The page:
A lot of protections that the L G B T community in the United States has, has come directly from the Supreme Court. States have not taken action in areas that would directly affect the LGBT community’s lives and livelihoods, and those rights we’ve ha have had to come from Supreme Court decisions to protect us nationwide.

Katy Smith: So as you point out, a lot of this is really relatively recent history. I mean, 1968 for some of us isn’t that long ago, but I mean, even when you think about 2015, I mean, that’s while…

Tyler Prescott: It’s less than a decade.

Katy Smith: Yeah. But even though there have been achievements triumphs for the L G B T Q community, there’s still threats out there and things that advocates, allies are still working on. What would you say are big things in our state happening right now?

Tyler Prescott: Yeah, so for the last few years we’ve been working on a hate crime Bill. South Carolina is one of two states in the country. It does not have hate crime legislation. It’s us and Wyoming, and I’m really, really hopeful that we’re not gonna be the last one to have hate crime legislation. This is legislation that would punish a violent act that is specifically against a marginalized community.

So if you commit an act of violence against a gay person because they’re gay or because they’re trans, or against a black person because they’re black, that would incur an additional penalty for you. That has not yet passed in the state of South Carolina. We’re hopeful that it will, we’re looking forward to next year.

The law as it’s currently written has, or the, the proposed law as it’s currently written has protections for sexuality and it, and I think that’s the right decision.

Katy Smith: I mean that it hasn’t passed yet and that we are one of only two states that doesn’t have this in place… What is the opposition to its passage?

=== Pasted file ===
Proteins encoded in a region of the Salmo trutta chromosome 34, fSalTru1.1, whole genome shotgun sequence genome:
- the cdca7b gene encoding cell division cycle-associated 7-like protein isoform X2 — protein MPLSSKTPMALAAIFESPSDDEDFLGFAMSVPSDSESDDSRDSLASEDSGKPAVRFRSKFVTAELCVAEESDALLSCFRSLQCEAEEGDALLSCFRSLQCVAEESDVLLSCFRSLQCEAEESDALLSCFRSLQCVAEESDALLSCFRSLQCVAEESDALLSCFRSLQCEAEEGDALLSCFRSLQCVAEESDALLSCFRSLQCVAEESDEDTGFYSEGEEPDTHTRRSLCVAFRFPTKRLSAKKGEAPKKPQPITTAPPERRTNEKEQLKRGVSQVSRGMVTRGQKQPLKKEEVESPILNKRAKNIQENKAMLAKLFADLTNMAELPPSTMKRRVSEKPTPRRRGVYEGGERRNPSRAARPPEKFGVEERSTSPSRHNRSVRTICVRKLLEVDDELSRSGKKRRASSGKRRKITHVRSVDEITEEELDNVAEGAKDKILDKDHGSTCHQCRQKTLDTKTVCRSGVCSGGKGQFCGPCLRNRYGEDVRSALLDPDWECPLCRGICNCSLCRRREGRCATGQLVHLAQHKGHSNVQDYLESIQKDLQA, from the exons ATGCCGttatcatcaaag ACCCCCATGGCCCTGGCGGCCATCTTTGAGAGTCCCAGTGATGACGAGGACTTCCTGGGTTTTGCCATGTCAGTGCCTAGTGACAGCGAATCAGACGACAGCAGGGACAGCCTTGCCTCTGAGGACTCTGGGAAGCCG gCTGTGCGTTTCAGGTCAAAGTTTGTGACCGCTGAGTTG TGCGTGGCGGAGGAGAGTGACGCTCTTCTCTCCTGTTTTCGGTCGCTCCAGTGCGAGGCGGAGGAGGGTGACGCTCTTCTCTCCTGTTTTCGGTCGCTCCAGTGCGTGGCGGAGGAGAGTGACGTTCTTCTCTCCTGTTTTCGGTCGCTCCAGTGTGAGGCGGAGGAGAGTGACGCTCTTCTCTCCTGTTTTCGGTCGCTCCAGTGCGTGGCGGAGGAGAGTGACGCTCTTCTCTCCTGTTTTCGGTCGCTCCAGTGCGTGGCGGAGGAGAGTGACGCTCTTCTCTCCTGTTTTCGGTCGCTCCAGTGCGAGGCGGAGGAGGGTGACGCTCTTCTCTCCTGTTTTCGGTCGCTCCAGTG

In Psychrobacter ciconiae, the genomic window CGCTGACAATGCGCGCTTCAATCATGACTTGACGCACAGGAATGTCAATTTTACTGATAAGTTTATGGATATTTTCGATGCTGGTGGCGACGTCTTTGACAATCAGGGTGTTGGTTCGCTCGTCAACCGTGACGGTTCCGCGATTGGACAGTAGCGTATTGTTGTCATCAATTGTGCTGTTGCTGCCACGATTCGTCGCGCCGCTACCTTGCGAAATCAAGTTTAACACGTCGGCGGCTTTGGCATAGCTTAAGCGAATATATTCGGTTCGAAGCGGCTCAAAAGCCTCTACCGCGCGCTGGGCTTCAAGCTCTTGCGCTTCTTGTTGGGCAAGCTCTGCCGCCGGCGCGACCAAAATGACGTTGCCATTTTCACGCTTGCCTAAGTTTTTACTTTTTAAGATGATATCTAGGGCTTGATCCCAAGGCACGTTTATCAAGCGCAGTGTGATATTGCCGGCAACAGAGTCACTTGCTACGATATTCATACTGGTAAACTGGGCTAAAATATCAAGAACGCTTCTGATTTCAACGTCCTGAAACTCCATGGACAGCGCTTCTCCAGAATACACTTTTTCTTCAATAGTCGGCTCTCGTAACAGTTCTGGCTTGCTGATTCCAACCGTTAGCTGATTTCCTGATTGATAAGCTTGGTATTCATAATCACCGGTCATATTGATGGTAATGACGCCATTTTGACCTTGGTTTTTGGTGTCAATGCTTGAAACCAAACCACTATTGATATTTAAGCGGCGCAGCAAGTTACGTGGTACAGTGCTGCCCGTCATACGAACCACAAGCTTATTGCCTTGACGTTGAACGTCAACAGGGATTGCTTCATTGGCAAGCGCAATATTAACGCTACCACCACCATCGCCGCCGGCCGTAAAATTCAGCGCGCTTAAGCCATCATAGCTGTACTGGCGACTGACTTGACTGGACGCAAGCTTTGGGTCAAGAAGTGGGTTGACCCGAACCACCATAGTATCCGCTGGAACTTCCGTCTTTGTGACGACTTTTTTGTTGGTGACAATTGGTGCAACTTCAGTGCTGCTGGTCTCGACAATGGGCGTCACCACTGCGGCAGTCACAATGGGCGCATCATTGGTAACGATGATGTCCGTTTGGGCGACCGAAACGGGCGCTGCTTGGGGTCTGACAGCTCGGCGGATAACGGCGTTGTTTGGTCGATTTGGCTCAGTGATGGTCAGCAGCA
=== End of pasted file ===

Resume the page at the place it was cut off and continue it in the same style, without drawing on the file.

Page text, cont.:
Tyler Prescott: There are some folks who think, Hey, this is thought police, right? We are taking someone’s thoughts and applying them judgmentally on their actions, and I think that’s incorrect. Right. There are crimes that happen specifically because of a class of person this crime was committed against, and there are folks who say, right, the research is still pretty new and pretty mixed about whether or not a law like this would have an incredibly positive effect on our state.

I think it’s only a matter of time until our neighbors start capitalizing on us not having hate crimes legislation. If I’m a mega corporation, I’m thinking about moving to the southeast. I can look at North Carolina and I can look at Georgia and see both of these states protect their black and brown constituents, protect their gay and lesbian trans constituents against hate crimes. And I have to start wondering, how easy is it going to me to be for me to recruit diverse talent in those states? Right? South Carolina does not have any global headquarters for a Fortune 500 company located in our state. Is hate crime legislation the only reason? Certainly not. But is it one of ’em? I have to imagine it is.

Katy Smith: What about at the local level? That’s the focus of our podcast is local government.

Tyler Prescott: There’s a lot that local municipalities can do to serve their L G B T communities, right? We’re not asking for special treatment. We’re just asking for a safe place to live and work and raise our children and our families. My favorite metric to look at is the HRC. The Human Rights Campaign puts out a scorecard every year.

One for businesses. You’ll probably see that advertise where, uh, on a commercial you’ll see a major corporation say, ” we scored a 100 out of 100 on the HRCs Equality Index.” There’s one that’s less advertised. It’s called the Municipality Equality Index, and they rank municipalities.

There’s a number of them in South Carolina that have been ranked, including Greenville. Greenville scored a 52 out of a 100 this year.

Katy Smith: The city of Greenville?

Tyler Prescott: The City of Greenville. And that is a market increase from last year where they scored a 33.

Katy Smith: Well, what led to such a dramatic change?

Tyler Prescott: So two big things that we asked from the city was one, there needs to be somebody in city administration who can be the liaison to the L G B T community. So that person now is Megan Young. She works in the city administrator’s office, and she meets regularly with folks in the L G B T community and the organization’s doing work here to talk about how the city can make positive change.

In fact, she sits on a committee with us where we talk about policy that can impact the L G B T community with the L G B T Chamber of Commerce.